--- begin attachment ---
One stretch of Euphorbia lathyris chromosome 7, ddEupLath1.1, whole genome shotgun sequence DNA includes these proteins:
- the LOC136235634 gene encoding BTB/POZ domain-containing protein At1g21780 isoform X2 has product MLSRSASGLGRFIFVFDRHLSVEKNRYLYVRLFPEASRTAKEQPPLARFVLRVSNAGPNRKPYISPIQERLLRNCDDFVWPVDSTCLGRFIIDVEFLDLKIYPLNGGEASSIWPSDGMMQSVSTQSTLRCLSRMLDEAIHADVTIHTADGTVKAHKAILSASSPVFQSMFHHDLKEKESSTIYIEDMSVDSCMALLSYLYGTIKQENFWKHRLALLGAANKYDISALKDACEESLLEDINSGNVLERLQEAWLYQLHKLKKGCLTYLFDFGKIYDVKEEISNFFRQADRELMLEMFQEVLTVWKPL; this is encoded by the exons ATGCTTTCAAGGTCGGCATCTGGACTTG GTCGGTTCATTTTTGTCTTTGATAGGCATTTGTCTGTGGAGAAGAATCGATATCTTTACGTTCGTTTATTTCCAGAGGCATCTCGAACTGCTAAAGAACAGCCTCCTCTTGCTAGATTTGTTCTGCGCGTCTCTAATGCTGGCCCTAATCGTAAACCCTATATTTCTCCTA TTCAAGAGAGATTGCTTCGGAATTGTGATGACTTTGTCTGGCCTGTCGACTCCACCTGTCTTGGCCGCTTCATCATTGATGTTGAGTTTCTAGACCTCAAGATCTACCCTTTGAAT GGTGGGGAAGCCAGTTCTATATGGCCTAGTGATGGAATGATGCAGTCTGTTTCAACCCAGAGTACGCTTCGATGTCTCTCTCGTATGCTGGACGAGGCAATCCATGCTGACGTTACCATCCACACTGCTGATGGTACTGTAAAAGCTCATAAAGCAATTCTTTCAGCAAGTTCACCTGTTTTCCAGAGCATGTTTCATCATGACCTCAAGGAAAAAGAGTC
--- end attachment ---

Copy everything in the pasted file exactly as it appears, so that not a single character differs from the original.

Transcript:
One stretch of Euphorbia lathyris chromosome 7, ddEupLath1.1, whole genome shotgun sequence DNA includes these proteins:
- the LOC136235634 gene encoding BTB/POZ domain-containing protein At1g21780 isoform X2 has product MLSRSASGLGRFIFVFDRHLSVEKNRYLYVRLFPEASRTAKEQPPLARFVLRVSNAGPNRKPYISPIQERLLRNCDDFVWPVDSTCLGRFIIDVEFLDLKIYPLNGGEASSIWPSDGMMQSVSTQSTLRCLSRMLDEAIHADVTIHTADGTVKAHKAILSASSPVFQSMFHHDLKEKESSTIYIEDMSVDSCMALLSYLYGTIKQENFWKHRLALLGAANKYDISALKDACEESLLEDINSGNVLERLQEAWLYQLHKLKKGCLTYLFDFGKIYDVKEEISNFFRQADRELMLEMFQEVLTVWKPL; this is encoded by the exons ATGCTTTCAAGGTCGGCATCTGGACTTG GTCGGTTCATTTTTGTCTTTGATAGGCATTTGTCTGTGGAGAAGAATCGATATCTTTACGTTCGTTTATTTCCAGAGGCATCTCGAACTGCTAAAGAACAGCCTCCTCTTGCTAGATTTGTTCTGCGCGTCTCTAATGCTGGCCCTAATCGTAAACCCTATATTTCTCCTA TTCAAGAGAGATTGCTTCGGAATTGTGATGACTTTGTCTGGCCTGTCGACTCCACCTGTCTTGGCCGCTTCATCATTGATGTTGAGTTTCTAGACCTCAAGATCTACCCTTTGAAT GGTGGGGAAGCCAGTTCTATATGGCCTAGTGATGGAATGATGCAGTCTGTTTCAACCCAGAGTACGCTTCGATGTCTCTCTCGTATGCTGGACGAGGCAATCCATGCTGACGTTACCATCCACACTGCTGATGGTACTGTAAAAGCTCATAAAGCAATTCTTTCAGCAAGTTCACCTGTTTTCCAGAGCATGTTTCATCATGACCTCAAGGAAAAAGAGTC